The PCA Blog - Minnesota

Impact Luncheon Highlights: Scott Wine, Scholarship Winners and Hank Goff

02.21.2016

Hank Goff (standing in back), Scott Wine (center) and winners of $1,000 scholarships (from left) Mannee Chang, Carly Waggoner, Danielle Perry, Kristina Harder, Hallee Hoeppner and David Rasinanen

PCA-Minnesota's Impact Luncheon brought 100-plus PCA supporters together to honor:

  • Student-athletes receiving awards under PCA's Triple-Impact Competitor® Scholarship Program Sponsored by Deloitte
  • Triple-Impact Professional Award Winner Scott Wine, CEO of Polaris Industries, Inc.
  • Keynote speaker Hank Goff.

Scott Wine – Doing the Right Things the Right Way

Scott Wine grew up in the quiet, picturesque Shenandoah Valley of Virginia competing in track, tennis, basketball and football. His memories are good ones – playing pick-up games with his buddies, and winning football games they “probably shouldn’t have but did anyway" out of scrappiness. He remembers his parents dropping him off at practice or simply riding his bike there.

Wine went on to play football for four years at the U.S. Naval Academy, where he graduated with degrees in Economics and French, followed by an M.B.A. in Finance from the University of Maryland. His professional career started as a U.S. Naval Officer and Supply Officer. He’s worked at multiple international companies in various leadership roles and eventually moved to Minnesota in 2008 to be the CEO of Polaris Industries Inc.

Considering Triple-Impact Professional candidates, what stood out to PCA-Minnesota staff was Wine's consistency in doing the right things the right way. Just as a Triple-Impact Competitor improves oneself, teammates and the game overall, Triple-Impact Professionals apply that same concept to their professional career and personal life. Wine believes the discipline he learned while at the Naval Academy in addition to participating in athletics has contributed to his successful track record professionally. “I may not always get things right,” Wine laughs, “but I don’t mind screwing up. People tend to get caught up in doing the easy thing vs. the right thing. I always choose the right thing.”

Today, Wine enjoys watching his own sons participate in youth athletics. His oldest, a senior, plays lacrosse and football at Benilde-St. Margaret’s, and his sixth-grader plays basketball, football and soccer in Wayzata. “Everything’s more organized now, and parents are much more involved,” says Wine. “As parents, we do our best to raise our children properly, but they spend so much time with their coaches. Coaches are raising our children, too.”

That’s why Wine is a big believer in PCA’s mission of developing Better Athletes, Better People. He feels helping people learn to coach the right way is critically important to our children’s futures and hopes more people become exposed to PCA and its programs.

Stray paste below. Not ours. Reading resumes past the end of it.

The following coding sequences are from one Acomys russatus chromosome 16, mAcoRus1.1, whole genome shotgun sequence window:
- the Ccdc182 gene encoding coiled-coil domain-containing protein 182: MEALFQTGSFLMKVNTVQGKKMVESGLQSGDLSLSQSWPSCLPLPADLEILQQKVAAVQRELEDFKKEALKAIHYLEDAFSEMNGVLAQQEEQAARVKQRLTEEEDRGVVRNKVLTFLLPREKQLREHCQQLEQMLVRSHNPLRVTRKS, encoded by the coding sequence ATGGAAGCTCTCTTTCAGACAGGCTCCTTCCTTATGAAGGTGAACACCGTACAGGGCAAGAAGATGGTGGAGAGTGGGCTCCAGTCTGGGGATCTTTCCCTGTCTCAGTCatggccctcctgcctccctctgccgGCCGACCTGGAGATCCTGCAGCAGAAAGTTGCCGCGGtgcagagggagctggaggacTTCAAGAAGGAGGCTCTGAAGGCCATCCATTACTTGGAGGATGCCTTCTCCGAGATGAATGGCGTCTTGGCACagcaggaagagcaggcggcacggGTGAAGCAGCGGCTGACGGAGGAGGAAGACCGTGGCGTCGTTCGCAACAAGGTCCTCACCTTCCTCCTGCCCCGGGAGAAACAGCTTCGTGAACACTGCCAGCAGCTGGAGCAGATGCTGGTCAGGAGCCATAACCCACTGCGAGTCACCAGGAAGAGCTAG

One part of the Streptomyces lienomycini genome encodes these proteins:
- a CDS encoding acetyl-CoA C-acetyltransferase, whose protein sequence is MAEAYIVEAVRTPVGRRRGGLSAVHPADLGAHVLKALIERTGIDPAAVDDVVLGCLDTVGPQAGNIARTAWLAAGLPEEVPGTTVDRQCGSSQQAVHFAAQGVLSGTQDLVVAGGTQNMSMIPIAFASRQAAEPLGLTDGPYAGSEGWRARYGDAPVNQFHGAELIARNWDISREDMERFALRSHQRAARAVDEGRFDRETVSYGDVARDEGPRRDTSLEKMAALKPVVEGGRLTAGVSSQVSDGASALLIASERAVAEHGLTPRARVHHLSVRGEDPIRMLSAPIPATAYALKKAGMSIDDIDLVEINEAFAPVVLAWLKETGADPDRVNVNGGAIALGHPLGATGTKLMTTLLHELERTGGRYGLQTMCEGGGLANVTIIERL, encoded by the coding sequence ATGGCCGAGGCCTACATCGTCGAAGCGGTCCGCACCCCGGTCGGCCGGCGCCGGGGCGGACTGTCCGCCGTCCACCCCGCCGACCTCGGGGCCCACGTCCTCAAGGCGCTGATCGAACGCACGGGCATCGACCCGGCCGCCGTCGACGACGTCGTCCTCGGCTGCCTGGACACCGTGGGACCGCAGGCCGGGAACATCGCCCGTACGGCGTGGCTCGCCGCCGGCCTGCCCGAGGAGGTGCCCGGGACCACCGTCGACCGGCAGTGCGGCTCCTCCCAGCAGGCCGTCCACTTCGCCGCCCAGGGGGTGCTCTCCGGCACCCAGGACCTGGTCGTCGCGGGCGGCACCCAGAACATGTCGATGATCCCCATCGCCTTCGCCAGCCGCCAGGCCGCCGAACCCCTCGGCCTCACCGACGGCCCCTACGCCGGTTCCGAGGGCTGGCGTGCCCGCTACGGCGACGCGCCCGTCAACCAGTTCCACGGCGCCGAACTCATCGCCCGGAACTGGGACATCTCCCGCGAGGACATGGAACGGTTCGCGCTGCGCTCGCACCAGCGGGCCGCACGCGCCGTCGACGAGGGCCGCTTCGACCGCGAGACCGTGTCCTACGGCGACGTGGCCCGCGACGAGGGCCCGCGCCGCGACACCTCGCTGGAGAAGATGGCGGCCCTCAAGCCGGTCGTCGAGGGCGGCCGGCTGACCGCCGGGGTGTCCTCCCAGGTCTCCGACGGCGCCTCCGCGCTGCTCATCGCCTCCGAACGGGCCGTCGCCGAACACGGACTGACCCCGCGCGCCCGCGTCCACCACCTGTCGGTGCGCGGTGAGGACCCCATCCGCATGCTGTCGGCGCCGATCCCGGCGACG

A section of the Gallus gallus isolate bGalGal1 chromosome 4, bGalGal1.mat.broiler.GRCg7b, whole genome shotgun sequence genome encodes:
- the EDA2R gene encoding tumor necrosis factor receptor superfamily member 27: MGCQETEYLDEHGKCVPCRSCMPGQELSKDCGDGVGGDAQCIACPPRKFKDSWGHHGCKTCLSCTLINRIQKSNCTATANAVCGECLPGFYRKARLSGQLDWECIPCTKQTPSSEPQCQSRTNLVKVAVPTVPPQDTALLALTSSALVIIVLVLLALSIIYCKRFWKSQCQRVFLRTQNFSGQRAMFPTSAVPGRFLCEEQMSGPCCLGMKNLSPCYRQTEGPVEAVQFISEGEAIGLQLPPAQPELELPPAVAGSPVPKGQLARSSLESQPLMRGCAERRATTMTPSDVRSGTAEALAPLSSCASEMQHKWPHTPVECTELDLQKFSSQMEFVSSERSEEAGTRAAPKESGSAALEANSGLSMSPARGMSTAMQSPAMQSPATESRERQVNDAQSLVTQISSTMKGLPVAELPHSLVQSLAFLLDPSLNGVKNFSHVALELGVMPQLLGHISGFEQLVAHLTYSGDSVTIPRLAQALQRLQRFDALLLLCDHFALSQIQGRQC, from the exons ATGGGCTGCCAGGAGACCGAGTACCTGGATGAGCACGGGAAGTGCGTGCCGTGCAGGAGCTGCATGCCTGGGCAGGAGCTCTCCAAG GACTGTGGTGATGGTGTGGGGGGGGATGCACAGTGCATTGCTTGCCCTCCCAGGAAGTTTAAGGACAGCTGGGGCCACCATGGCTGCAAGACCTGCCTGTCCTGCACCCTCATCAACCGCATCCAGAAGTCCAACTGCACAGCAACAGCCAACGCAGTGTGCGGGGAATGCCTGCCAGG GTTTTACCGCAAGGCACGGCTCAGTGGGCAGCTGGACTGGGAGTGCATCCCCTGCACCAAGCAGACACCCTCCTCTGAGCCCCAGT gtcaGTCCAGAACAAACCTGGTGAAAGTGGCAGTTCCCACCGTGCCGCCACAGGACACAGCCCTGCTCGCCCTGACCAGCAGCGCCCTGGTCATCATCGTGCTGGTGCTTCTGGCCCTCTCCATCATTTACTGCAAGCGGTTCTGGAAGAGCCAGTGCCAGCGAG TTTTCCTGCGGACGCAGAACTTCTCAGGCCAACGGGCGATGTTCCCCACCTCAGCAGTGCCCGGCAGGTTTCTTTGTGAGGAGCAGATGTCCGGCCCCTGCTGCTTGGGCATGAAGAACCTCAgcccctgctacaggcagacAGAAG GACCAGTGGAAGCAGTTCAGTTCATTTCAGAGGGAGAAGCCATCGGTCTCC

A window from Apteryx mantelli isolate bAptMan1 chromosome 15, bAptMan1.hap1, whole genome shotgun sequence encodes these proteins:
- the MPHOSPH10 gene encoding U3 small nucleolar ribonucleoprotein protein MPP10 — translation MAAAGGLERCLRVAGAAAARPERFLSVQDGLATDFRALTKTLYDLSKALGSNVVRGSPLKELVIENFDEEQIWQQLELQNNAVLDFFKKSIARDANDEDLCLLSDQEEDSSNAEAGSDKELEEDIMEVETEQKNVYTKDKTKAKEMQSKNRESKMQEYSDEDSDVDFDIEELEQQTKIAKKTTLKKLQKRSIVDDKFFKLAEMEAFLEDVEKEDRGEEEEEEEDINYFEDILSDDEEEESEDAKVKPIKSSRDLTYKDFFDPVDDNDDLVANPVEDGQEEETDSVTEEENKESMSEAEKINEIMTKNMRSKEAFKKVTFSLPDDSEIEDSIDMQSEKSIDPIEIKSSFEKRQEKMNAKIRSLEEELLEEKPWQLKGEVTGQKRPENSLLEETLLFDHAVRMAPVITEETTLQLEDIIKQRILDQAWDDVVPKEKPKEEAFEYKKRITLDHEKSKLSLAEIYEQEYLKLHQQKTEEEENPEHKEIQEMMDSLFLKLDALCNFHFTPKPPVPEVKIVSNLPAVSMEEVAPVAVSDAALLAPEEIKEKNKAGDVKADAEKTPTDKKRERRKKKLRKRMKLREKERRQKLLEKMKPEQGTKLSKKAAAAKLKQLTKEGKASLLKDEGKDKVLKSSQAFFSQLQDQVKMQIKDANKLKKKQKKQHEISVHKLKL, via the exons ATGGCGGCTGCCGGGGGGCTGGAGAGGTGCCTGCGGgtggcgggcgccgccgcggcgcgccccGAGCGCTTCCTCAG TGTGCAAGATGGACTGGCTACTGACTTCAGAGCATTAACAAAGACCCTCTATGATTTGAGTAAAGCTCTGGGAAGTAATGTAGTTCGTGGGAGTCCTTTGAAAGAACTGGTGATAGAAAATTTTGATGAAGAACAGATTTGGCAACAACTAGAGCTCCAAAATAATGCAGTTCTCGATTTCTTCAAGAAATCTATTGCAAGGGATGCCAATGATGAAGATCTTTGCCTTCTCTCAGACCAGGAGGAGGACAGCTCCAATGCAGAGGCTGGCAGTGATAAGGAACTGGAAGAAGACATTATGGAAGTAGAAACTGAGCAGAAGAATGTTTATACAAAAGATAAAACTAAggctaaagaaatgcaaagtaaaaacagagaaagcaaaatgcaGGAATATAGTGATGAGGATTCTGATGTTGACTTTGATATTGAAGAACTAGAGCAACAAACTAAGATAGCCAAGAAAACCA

Much of Wine’s job as CEO of Polaris is spent on “the people thing” including recruiting, promoting and listening to people. “In that way, I’m just like a coach trying to figure out how to optimize my people. Many of the challenges of a CEO are no different than that of a coach. You can have really talented athletes or employees, but if they aren’t working as a team, they won’t be nearly as successful.”

There are other parallels between athletes and business professionals, too. Wine believes participating in sports teaches valuable lessons and hones important skills needed to be successful in business. In fact, Polaris employs many former hockey players, soccer players, swimmers, etc. “When you play sports at a high level, you learn the concept of working hard and how to solve problems,” says Wine. “You also learn how to lose, which is important in business, too. It’s never OK to get comfortable losing, but you do need to know how to accept it and learn from your mistakes.”

Wine knows if a potential job candidate has succeeded in sports or coaching, he or she also will succeed in the work environment. “PCA is a phenomenal organization. Building better students and athletes results in better employees and communities. It takes tremendous hard work and lots of grinding to succeed. That’s what you see from the best teams – both athletic and professional. You see hard work paying off.”

In addition to our honorees, we thank keynote speaker Hank Goff -- a former Marine, who survived combat in Afghanistan and its aftermath upon arriving home to share his inspirational story of football's role in his life -- and Master of Ceremonies and Fox9 Evening News Anchor Kelcey Carlson

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